I had a really good idea over the weekend for using eventlet and mulib to combine the concepts of REST and Actors. Eventlet has had an Actor class for a while now, but I haven't really used it for anything. After otakup0pe twittered a link to the Reia language (everyone knows how much of a language geek I am) I started thinking about Actors again and how I could have applied them to various work problems I solved in the last few years. The last time I really tried to do anything serious with Actors was when I wrote the latest version of Pavel on top of the just-written (at the time) eventlet. I also tried to mix a prototype object system in there and the actor coroutines were implicit in the semantics of usage (an Actor which called a method on another Actor would be implicitly causing a switch into the other Actor's coroutine), which in retrospect was perhaps a bit too ambitious.
Ryan Williams wrote the current eventlet Actor (eventlet.coros.Actor) and it's much simpler and more straightforward: You override the received method to handle messages, and other actors call the cast method to send messages. This is different from my previous implementation (and also what my ideal would be) in that you get called back for every message, meaning the main coroutine is generic and there's no need to keep track of where the Actor's coroutine is to serialize an actor. This means it would be possible to request a representation of an Actor at any time between messages. The state would include all the Python instance variables along with all the unhandled messages currently in the Actor's mailbox.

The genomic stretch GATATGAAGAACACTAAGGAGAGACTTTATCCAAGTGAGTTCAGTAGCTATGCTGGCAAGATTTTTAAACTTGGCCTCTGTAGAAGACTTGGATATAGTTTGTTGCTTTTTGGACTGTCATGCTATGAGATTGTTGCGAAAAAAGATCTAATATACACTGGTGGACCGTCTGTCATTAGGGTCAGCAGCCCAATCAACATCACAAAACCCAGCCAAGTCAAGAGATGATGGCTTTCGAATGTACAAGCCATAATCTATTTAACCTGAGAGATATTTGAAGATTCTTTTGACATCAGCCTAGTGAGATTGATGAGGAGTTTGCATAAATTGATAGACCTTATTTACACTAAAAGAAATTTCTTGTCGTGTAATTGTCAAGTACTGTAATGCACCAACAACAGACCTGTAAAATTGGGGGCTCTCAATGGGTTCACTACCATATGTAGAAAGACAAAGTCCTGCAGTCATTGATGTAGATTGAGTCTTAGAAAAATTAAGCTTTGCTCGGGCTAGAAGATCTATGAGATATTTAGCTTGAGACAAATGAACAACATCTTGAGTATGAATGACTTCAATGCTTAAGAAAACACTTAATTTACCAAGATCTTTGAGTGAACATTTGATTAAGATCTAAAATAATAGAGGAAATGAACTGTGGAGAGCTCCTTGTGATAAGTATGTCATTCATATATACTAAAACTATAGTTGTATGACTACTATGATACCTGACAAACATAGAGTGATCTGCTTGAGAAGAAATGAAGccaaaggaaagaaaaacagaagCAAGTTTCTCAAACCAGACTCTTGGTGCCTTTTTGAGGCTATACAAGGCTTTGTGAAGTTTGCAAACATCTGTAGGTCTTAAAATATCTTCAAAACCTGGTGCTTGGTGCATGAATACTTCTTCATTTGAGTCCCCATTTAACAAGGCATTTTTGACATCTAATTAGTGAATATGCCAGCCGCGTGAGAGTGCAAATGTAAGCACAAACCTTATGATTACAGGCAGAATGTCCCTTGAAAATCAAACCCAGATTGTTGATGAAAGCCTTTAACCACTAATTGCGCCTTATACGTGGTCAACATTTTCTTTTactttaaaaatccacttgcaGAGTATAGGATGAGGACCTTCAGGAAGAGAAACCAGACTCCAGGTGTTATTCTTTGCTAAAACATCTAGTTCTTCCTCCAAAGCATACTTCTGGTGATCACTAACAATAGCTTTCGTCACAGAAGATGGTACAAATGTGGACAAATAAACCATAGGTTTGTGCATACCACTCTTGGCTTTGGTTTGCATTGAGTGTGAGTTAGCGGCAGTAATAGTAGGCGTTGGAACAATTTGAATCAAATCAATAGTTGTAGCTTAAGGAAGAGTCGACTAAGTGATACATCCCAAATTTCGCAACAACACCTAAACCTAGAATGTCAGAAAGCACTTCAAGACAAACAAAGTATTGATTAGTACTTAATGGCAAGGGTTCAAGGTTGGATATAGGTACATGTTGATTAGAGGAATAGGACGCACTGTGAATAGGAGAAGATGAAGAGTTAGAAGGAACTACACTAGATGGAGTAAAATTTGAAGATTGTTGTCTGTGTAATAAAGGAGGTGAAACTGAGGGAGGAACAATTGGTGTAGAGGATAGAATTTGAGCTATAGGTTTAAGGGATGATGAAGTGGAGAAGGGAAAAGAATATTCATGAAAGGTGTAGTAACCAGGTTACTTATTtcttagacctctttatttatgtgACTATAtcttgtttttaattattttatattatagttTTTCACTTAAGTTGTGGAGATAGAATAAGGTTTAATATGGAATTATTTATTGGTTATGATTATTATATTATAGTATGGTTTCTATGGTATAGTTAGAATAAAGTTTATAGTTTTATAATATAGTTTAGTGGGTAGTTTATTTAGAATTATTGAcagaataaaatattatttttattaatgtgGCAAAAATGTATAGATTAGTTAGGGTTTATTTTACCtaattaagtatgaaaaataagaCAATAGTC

So, with that realization, it suddenly becomes trivial to write a mulib handler for the Actor class. GET and PUT with the appropriate content types (application/json for example) would get or set the current state of the Actor. DELETE would delete it. POST enqueues a message in the actor's mailbox (it just calls cast with the body of the request). Simple and straightforward. I'm totally going to do this soon -- it probably would have been faster to just do the implementation rather than blog about it :-)
Oh, one more thing -- to enhance the experience of actually using these semantics, the cast method should become a generic method that dispatches based on pattern matching (using mulib.shaped). I haven't figured out what an efficient implementation of this would look like yet, but I'm going to try a brute-force implementation just for fun.